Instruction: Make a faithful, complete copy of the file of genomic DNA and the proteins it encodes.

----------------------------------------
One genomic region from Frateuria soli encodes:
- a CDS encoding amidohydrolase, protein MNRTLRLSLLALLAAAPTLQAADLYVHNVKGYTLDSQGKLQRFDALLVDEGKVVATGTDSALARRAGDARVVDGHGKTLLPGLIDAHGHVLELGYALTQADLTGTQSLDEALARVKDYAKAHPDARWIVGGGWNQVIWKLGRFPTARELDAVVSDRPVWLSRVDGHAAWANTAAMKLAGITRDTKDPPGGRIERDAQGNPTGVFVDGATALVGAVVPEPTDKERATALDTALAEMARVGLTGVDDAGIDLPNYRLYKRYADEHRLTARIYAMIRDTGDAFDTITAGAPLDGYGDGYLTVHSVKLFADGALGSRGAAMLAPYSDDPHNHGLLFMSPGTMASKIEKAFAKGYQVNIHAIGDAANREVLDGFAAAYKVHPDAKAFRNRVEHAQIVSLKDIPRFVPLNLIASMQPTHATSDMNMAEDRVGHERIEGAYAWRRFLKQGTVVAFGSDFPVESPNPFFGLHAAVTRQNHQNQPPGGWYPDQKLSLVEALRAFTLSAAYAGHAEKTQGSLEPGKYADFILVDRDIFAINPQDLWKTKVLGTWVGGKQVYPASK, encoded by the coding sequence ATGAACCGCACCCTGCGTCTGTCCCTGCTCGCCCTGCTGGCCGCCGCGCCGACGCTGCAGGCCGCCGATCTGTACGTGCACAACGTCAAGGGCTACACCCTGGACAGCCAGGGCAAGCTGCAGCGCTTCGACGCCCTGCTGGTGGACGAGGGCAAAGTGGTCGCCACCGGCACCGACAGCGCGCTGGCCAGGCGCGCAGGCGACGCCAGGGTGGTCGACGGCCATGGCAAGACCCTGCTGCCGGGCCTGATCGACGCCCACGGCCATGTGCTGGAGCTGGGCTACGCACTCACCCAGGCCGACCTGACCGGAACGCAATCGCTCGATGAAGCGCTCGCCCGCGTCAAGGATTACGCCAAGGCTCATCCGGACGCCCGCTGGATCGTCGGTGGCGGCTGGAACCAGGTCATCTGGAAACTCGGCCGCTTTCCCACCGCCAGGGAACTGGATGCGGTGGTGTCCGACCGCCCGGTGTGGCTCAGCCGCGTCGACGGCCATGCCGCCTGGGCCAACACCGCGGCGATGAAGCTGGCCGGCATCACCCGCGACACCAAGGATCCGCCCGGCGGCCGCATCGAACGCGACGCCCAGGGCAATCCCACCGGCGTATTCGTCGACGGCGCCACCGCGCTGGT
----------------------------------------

One genomic region from Frateuria soli encodes:
- a CDS encoding amidohydrolase, protein MNRTLRLSLLALLAAAPTLQAADLYVHNVKGYTLDSQGKLQRFDALLVDEGKVVATGTDSALARRAGDARVVDGHGKTLLPGLIDAHGHVLELGYALTQADLTGTQSLDEALARVKDYAKAHPDARWIVGGGWNQVIWKLGRFPTARELDAVVSDRPVWLSRVDGHAAWANTAAMKLAGITRDTKDPPGGRIERDAQGNPTGVFVDGATALVGAVVPEPTDKERATALDTALAEMARVGLTGVDDAGIDLPNYRLYKRYADEHRLTARIYAMIRDTGDAFDTITAGAPLDGYGDGYLTVHSVKLFADGALGSRGAAMLAPYSDDPHNHGLLFMSPGTMASKIEKAFAKGYQVNIHAIGDAANREVLDGFAAAYKVHPDAKAFRNRVEHAQIVSLKDIPRFVPLNLIASMQPTHATSDMNMAEDRVGHERIEGAYAWRRFLKQGTVVAFGSDFPVESPNPFFGLHAAVTRQNHQNQPPGGWYPDQKLSLVEALRAFTLSAAYAGHAEKTQGSLEPGKYADFILVDRDIFAINPQDLWKTKVLGTWVGGKQVYPASK, encoded by the coding sequence ATGAACCGCACCCTGCGTCTGTCCCTGCTCGCCCTGCTGGCCGCCGCGCCGACGCTGCAGGCCGCCGATCTGTACGTGCACAACGTCAAGGGCTACACCCTGGACAGCCAGGGCAAGCTGCAGCGCTTCGACGCCCTGCTGGTGGACGAGGGCAAAGTGGTCGCCACCGGCACCGACAGCGCGCTGGCCAGGCGCGCAGGCGACGCCAGGGTGGTCGACGGCCATGGCAAGACCCTGCTGCCGGGCCTGATCGACGCCCACGGCCATGTGCTGGAGCTGGGCTACGCACTCACCCAGGCCGACCTGACCGGAACGCAATCGCTCGATGAAGCGCTCGCCCGCGTCAAGGATTACGCCAAGGCTCATCCGGACGCCCGCTGGATCGTCGGTGGCGGCTGGAACCAGGTCATCTGGAAACTCGGCCGCTTTCCCACCGCCAGGGAACTGGATGCGGTGGTGTCCGACCGCCCGGTGTGGCTCAGCCGCGTCGACGGCCATGCCGCCTGGGCCAACACCGCGGCGATGAAGCTGGCCGGCATCACCCGCGACACCAAGGATCCGCCCGGCGGCCGCATCGAACGCGACGCCCAGGGCAATCCCACCGGCGTATTCGTCGACGGCGCCACCGCGCTGGT